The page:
This Ravi Phase hand-built pot with polychrome design was found next to the one with intersecting circles illustrated earlier (11). The net and bird motifs are found at other sites to the northwest in Bannu district, but they do not continue into the
Ancient Indus civilization and earlier pottery.
Flat, uneven, pottery discs used as baffles in the firing process were found in the pit with kiln debris from Trench 54 (slide 12). Two of these, broken during the firing of the kiln, bear the foot prints of small children.
Cooking pots during the Ravi Phase were made in large globular shapes that had a low center of gravity to keep them from tipping over when filled with food.
Pedestaled vessels such as this hand-built painted bowl-on-stand of the Ravi Phase appear to be the predecessors of a vessel form that becomes more common during the later Kot Diji and Harappa Phases.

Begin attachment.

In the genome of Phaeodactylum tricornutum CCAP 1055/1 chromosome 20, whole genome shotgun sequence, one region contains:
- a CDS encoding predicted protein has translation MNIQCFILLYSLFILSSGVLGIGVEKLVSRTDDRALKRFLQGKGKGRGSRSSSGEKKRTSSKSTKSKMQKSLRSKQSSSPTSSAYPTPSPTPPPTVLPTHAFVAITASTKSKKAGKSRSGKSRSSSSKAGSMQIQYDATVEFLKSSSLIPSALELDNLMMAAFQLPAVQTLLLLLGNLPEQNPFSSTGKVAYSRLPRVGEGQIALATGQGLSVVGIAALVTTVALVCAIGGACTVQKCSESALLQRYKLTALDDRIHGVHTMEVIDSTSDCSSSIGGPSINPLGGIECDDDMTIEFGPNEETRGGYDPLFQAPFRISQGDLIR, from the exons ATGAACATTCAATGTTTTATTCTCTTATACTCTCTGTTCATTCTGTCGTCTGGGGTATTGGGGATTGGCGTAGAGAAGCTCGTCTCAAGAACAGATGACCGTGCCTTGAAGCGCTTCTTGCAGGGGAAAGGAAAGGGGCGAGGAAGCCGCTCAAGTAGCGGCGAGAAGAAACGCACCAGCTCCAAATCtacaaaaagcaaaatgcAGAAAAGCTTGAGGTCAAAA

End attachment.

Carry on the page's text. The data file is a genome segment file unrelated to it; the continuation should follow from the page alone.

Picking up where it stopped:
Mohammad Nawaz (center) and Zaman (right) holding replicas of hand-built Ravi style pottery. Bashir on the left holds an original Ravi bowl-on-stand that dates to around 3300 BCE.
The caption at the Guimet identifies this as a rat trap, one of two similar ones found at the site. The sliding door on the left would have let a rat or perhaps another creature like a mouse in.
A number of miscellaneous objects emerged during excavations on Mound F, which contributed the majority of artifacts catalogued in the 1921 ASI report by Daya Ram Sahni.
Photographed between 1922-27 and published in Sir John Marshall, Mohenjodaro and The Indus Civilization (1931).